Ground gas “definitely a possibility” in Allegany house explosion

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ALLEGANY, NY (WIVB) More than two weeks after a house exploded in the heart of oil and gas well country, the public health director for Cattaraugus County said Friday that it could have been caused by methane gas seeping through the ground.

The New York State Department of Environmental Conservation continues to work with the Cattaraugus County Sheriff’s Office in the investigation into what caused the house to explode on West Branch Road in the Town of Allegany on November 18. Sources tell News 4 that investigators have ruled out any of the home’s heating sources or electricity being the cause.

The focus is now on whether ground-gas was the cause.

“That definitely is a possibility. I’m sure that has not been ruled out,” said Eric Wohlers, director of public health for Cattaraugus County. He said his department will be testing five water wells next week in that area.

The residents of the home that exploded smelled in their water what may have been methane in the weeks leading up to the blast and that’s a product of natural gas. “It’s not uncommon all over Western New York wherever gas and oil well drilling has occurred that we occasionally do get calls from residents saying that they have noticed dissolved gas bubbles in the glass of water when it comes out of their faucet. That’s not unusual,”said Wohlers.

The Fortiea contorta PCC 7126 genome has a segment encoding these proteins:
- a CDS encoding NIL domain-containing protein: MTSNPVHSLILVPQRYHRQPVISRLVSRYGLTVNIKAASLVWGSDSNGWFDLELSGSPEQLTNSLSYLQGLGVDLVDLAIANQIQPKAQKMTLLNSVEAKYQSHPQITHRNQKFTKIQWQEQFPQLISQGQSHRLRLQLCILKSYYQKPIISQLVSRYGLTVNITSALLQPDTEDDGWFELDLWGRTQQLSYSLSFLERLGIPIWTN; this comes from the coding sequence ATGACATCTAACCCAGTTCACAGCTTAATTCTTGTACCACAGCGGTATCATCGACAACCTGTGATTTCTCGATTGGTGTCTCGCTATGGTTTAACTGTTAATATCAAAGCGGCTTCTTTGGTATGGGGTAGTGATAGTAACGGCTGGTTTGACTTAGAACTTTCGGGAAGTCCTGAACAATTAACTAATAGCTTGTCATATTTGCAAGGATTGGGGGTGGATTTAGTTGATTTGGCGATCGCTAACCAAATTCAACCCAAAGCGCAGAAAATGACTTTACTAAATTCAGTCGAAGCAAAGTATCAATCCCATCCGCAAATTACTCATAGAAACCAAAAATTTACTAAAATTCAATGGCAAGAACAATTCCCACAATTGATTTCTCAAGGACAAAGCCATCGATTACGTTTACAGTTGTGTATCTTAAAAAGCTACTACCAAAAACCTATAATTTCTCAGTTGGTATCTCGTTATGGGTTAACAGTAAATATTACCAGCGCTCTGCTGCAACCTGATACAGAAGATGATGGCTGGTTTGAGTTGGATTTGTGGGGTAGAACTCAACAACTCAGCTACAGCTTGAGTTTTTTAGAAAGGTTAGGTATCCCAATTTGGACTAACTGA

What is unusual is a home explosion from methane. There has never been a house explosion in new York State that was directly linked to oil or gas drilling.

The only two active oil or gas drilling operations in all of Western New York currently are within a mile of this home explosion, according to the Department of Environmental Conservation.

Dimes Energy, of Olean, is involved in those operations. “We’re in constant contact with the DEC,” said Eric Firkel, corporation counsel for Dimes Energy. “We have no reason to believe that our operations were the cause of this accident . We have a perfect safety record and will continue to do anything possible to ensure the safety of our workers, local property owners and the environment.”

The public health director says it is important for homeowners to make sure their wells, or old wells on their property, are properly vented. If there is methane running through the bedrock it can escape safely through a properly vented well cap, but if it is not vented properly, the methane can build up and become explosive.

Anyone with questions about water well safety can call the Cattaraugus County health department at (716) 701-3388 or see this helpful link.

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